Clean away old CD treatments


Recently I've been trying various CD treatments. I began with Optrix, switched to Shine-ola, and even tried Ultrabit. A few of my CDs have received all three treatments without any cleansing in between.

I would like to start over. I want to clean all the old treatments off my CDs. Is it enough to use mild dish soap and distilled water? Or should I use something like Novus? I am hesitant to use lens cleaners with isopropyl alcohol or ethanol because I've heard alcohol is bad for polycarbonate.

Would appreciate any advice.
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gdnrbob, thank you so much for offering me your demagnetizer to sample. I just sent you a private message.

geoffkait, thanks for the link. I like how the writer doesn't really pick a winner. Actually I'm unaware of some of the treatments he describes. His Ultrabits are the previous formulas, not the Diamond Plus, but there probably isn't much difference between the them.

I'm becoming more and more curious about the L Art du Son. I know that Absolute Sound magazine also did a comparison and the fellow declared L Art to be the best. Still, I'm not sure I want to toss another $50 on liquids. At some point you have to stop. But I've begun to get a sense that three treatments are worthwhile: a cleaning spray, a demagnetizer, and a trimmer (although I've never actually tried a trimmer). Ever since I began collecting Japan-made discs, I've become a strong believer in the importance of the physical disc itself. I think that you would have to spend thousands on hardware to make a poorly manufactured disc sound as good as a quality disc.
@gdnrbob    Just curious, you said you heard a "significant difference" between a demagged disc and one not so treated.  Could you elaborate on the nature of the differences??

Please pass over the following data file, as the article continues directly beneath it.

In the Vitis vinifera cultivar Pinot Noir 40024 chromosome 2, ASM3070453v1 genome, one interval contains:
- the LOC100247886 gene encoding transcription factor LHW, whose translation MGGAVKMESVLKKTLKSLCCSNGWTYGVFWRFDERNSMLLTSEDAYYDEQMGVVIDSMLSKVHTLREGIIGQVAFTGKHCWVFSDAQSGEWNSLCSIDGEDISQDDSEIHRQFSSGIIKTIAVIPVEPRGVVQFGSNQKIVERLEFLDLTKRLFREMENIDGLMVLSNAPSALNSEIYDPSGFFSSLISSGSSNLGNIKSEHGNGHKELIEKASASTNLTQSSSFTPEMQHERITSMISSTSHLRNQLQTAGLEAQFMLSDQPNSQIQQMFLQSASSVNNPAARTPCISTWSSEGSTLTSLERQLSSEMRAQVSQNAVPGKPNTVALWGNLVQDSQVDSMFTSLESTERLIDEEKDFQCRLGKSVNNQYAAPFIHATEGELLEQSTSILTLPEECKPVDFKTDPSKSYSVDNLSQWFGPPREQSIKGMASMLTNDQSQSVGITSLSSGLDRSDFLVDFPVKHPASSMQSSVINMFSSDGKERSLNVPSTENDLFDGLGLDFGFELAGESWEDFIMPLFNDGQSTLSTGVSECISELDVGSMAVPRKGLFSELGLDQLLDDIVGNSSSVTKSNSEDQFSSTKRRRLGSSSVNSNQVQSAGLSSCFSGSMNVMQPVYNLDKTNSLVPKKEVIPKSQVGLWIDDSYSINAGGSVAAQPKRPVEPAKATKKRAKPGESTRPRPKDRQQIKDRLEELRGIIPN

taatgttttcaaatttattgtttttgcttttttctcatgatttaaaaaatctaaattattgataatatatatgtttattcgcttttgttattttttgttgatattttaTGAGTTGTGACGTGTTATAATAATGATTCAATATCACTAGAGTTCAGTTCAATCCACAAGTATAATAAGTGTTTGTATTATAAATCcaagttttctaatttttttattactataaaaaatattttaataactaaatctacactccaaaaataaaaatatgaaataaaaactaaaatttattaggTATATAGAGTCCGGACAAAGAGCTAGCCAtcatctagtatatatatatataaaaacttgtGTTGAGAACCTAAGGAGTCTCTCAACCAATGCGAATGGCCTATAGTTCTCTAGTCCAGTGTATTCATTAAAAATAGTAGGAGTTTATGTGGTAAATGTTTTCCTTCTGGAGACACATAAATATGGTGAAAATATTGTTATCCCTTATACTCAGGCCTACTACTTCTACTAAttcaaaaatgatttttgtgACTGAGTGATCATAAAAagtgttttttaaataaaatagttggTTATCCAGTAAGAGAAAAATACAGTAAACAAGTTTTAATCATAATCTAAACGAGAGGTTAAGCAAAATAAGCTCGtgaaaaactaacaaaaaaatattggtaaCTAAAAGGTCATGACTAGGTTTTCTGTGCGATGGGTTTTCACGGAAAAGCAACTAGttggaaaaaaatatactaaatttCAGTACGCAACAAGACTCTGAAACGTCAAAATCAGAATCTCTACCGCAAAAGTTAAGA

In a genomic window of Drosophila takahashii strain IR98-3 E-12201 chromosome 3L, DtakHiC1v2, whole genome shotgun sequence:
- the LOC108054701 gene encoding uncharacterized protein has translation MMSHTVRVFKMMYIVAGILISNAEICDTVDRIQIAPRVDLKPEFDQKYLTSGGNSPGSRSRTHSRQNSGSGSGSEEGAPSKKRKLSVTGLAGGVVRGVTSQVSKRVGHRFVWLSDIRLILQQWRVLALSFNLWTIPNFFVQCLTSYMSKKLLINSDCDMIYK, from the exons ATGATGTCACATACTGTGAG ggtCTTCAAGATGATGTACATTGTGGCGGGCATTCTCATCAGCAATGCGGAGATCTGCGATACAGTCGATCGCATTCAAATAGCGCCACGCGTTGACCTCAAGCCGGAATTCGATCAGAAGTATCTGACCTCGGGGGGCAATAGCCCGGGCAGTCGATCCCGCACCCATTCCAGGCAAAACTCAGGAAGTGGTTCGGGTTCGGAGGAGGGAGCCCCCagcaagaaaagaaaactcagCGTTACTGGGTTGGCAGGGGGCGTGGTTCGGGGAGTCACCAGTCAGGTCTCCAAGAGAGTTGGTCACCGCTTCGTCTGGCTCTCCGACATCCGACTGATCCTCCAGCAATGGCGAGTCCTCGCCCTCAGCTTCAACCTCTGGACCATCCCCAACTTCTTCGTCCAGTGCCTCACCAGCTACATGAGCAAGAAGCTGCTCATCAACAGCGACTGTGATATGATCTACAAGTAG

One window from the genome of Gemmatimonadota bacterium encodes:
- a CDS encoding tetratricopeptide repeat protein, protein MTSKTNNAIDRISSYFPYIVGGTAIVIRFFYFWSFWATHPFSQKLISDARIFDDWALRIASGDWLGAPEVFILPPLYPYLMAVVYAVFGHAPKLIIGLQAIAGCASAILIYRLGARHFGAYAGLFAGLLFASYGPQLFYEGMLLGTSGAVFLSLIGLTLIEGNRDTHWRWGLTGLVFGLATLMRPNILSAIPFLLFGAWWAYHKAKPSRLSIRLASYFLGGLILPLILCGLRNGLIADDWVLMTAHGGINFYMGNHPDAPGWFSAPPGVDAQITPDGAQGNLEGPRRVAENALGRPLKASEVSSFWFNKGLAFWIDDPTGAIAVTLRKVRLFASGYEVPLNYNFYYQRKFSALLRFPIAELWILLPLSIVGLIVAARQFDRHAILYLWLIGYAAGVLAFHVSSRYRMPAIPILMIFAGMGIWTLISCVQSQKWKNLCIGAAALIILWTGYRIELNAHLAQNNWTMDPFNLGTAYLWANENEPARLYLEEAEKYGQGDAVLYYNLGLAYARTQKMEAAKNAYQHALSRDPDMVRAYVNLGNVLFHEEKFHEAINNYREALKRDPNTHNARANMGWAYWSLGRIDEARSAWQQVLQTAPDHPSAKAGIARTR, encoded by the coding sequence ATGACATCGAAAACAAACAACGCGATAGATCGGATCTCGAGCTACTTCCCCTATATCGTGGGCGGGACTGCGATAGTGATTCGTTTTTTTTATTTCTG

rfprice ...

You can save a lot of cash by buying a Radio Shack VCR tape eraser and using that to demagnetize your CD's. I've used one for over 20 years and they work as well as any. Just be sure to get the one for VCR's and not the smaller one that's intended for audio cassette tapes. The one for VCR's is much larger and a lot more powerful.

Also, be sure to clean the CD's before demagnetizing. If you demagnetize first and then clean,  by rubbing the CD with your cleaning cloth, you'll be adding static electricity back into the CD and you'll be right back to square one.

When demagnetizing, just wave the demagnetizer slowly over the CD about 3 inches above it in a circular motion, then very slowly draw it straight away from the CD.  I find that using this method removes the digital glare and makes the CD sound a LOT more analog like. You'll be surprised how many CD's you once found unlistenable and too bright that are really pretty darned good. 

Also, I've used most of the CD cleaning solutions out there including the  L Art du Son. A friend came up with a home made formula that kills them all.  Problem is, he won't share the formula with me. On the other hand, I have a home made cleaning solution that I came up with after much experimentation for LP's that really gets down into the grooves like no other and brings out the highest amount of inner detail and a more organic sound from the instruments ... and I don't share that formula either. When used with the VPI 16.5 the finished product is clean, clean ... and CLEAN.  It costs pennies and all of my vinyl freakoid friends use it. They bring over a gallon of distilled water, I go out into kitchen, make up the batch in ten seconds and its done.

We audiophiles are a strange lot. *lol*

Hope this helps ...